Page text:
"I'm kind of intrigued by Elvis Dennah," Huffman said. "You have a 6-3 safety who could end up bulking up and becoming an outside linebacker. … There's not a whole lot of film on him, but the film I've seen is pretty good. He has some upside to him. He's a versatile and intriguing player."
Said Farrell: "I think the guy that made a lot of plays when I saw him was Jermaine Carter. He's not the tallest linebacker in the world, but he just made every tackle. A lot of people pay attention to Cavon Walker on that team, but I think Jermaine Carter was the heart and soul of that defense. I have a suspicion about Malik Jones as well. He could turn out to be much better than he's ranked. He's really raw but he's as long as can be. He could be a 6-5, 285-pound kid."
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Farrell, Huffman and Shurburtt all have Maryland's 2013 class pegged as a middle-of-the-pack group in the ACC. The majority of these soon-to-be-signees, however, will never face an ACC team. Shurburtt thinks Maryland's skill-position players compare favorably with the best of the Big Ten, but the offensive and defensive lines must be upgraded.
"It's not across the board, not everybody, but offensive and defensive lines in the ACC are lacking," Shurburtt said. "You see that that's an area that any program in the Atlantic Coast Conference has to improve on. I think that's the key. I think guys like Malik Jones, Derwin Gray, [junior college offensive lineman signee] Silvano Altamirano, can develop. Moise Larose. Those are guys they can work with. When Randy Edsall was at UConn, that was one of the things you sort of overlooked. They were very good on the offensive line. Always very good up front. I think that they stand a good shot at getting there."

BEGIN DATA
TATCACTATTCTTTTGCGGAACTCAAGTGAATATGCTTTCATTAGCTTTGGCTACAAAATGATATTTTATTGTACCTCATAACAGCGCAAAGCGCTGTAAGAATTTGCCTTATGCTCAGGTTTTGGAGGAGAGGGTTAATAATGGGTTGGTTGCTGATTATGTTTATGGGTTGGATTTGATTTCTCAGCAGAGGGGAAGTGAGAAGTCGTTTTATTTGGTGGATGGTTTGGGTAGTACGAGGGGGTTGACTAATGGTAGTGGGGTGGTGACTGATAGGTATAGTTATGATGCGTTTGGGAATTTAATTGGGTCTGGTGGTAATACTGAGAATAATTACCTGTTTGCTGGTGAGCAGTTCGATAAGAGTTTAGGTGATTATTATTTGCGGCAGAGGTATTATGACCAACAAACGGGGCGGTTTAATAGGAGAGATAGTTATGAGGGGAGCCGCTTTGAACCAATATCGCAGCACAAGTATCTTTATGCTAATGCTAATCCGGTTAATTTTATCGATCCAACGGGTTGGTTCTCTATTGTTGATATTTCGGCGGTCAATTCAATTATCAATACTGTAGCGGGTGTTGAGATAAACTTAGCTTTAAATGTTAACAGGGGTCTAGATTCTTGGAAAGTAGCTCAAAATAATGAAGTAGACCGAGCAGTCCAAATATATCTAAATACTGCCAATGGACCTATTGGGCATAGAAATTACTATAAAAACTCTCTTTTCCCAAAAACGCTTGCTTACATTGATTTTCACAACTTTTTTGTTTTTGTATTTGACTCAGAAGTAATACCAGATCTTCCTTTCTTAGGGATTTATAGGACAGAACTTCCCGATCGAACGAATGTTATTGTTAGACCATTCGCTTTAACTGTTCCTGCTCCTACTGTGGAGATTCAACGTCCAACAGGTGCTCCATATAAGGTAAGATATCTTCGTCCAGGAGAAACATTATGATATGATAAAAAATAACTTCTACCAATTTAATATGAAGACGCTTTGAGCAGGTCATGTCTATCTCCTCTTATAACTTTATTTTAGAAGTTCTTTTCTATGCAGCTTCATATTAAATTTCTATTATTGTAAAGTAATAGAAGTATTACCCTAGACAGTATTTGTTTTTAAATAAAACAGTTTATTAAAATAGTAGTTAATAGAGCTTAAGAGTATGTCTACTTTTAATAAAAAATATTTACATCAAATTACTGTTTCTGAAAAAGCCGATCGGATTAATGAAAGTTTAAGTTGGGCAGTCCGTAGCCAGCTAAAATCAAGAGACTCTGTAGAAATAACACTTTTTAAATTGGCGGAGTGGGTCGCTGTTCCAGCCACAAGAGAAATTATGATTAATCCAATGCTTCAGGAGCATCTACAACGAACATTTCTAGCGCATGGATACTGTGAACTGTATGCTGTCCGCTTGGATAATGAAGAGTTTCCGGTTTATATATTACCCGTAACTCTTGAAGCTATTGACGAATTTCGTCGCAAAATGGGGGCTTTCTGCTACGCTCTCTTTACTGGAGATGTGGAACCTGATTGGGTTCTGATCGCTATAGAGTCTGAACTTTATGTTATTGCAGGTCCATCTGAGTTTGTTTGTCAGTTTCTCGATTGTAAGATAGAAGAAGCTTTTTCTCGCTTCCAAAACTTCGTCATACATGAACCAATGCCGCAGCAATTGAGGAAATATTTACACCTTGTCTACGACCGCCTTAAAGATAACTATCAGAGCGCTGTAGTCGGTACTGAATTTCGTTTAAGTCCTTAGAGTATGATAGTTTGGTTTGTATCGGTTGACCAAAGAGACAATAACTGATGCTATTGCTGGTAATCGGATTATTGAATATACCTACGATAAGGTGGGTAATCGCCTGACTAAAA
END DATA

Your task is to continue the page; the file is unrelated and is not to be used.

As the Terps transition into the Big Ten before the 2014 season, there's an expectation that their recruiting territory could expand into the Midwest. Maryland, D.C. and Northern Virginia will continue to be the priority, and the Terps will likely continue to mine Pennsylvania, Delaware, North Carolina, Georgia and Florida on occasion. But starting with the 2014 class, Maryland may venture more into the Great Lakes region.
"If they're playing games against Ohio State and Michigan, they're going to have to start selling that to take advantage of that," Farrell said. "Go into Ohio and Michigan and Illinois, places like that that have good talent, and say, 'Listen, you didn't get an offer from the school you wanted. Come here and play them every year and beat them.' ... I think you'll see a little more of a Midwest presence, a little more focused on the Big Ten. Now they can go sell someone that 'We're in the most stable conference short of the SEC in college football.' The ACC can't sell that now."
The flip side of Maryland's potential new recruiting opportunities is that the Terps must now deal with new conference foes coming into the Mid-Atlantic more frequently and competing for recruits. Huffman said Maryland just has to be prepared to "do the same thing."
"Recruiting well and making the move to the Big Ten, [Maryland is] going to become a hotter name and helps them keep moving."